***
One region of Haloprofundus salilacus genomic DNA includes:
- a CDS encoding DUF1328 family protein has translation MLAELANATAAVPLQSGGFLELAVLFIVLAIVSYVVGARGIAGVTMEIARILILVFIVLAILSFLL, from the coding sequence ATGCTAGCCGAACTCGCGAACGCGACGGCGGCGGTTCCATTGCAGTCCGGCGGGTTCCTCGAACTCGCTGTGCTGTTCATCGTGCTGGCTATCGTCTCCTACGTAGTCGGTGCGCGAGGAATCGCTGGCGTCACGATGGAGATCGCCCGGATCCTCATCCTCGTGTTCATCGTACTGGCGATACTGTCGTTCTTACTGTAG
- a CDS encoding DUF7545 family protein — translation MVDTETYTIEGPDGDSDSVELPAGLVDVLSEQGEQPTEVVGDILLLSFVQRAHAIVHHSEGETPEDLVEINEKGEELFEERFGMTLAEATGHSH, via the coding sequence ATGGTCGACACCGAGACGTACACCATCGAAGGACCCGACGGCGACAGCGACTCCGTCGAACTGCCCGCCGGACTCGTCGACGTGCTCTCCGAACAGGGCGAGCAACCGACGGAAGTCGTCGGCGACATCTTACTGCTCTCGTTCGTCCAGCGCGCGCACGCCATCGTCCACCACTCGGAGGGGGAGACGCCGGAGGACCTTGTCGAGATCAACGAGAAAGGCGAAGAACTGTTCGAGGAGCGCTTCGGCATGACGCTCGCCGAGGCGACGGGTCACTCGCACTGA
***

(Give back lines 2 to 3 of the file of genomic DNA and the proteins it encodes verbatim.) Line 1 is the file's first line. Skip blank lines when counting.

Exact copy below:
- a CDS encoding DUF1328 family protein has translation MLAELANATAAVPLQSGGFLELAVLFIVLAIVSYVVGARGIAGVTMEIARILILVFIVLAILSFLL, from the coding sequence ATGCTAGCCGAACTCGCGAACGCGACGGCGGCGGTTCCATTGCAGTCCGGCGGGTTCCTCGAACTCGCTGTGCTGTTCATCGTGCTGGCTATCGTCTCCTACGTAGTCGGTGCGCGAGGAATCGCTGGCGTCACGATGGAGATCGCCCGGATCCTCATCCTCGTGTTCATCGTACTGGCGATACTGTCGTTCTTACTGTAG
- a CDS encoding DUF7545 family protein — translation MVDTETYTIEGPDGDSDSVELPAGLVDVLSEQGEQPTEVVGDILLLSFVQRAHAIVHHSEGETPEDLVEINEKGEELFEERFGMTLAEATGHSH, via the coding sequence ATGGTCGACACCGAGACGTACACCATCGAAGGACCCGACGGCGACAGCGACTCCGTCGAACTGCCCGCCGGACTCGTCGACGTGCTCTCCGAACAGGGCGAGCAACCGACGGAAGTCGTCGGCGACATCTTACTGCTCTCGTTCGTCCAGCGCGCGCACGCCATCGTCCACCACTCGGAGGGGGAGACGCCGGAGGACCTTGTCGAGATCAACGAGAAAGGCGAAGAACTGTTCGAGGAGCGCTTCGGCATGACGCTCGCCGAGGCGACGGGTCACTCGCACTGA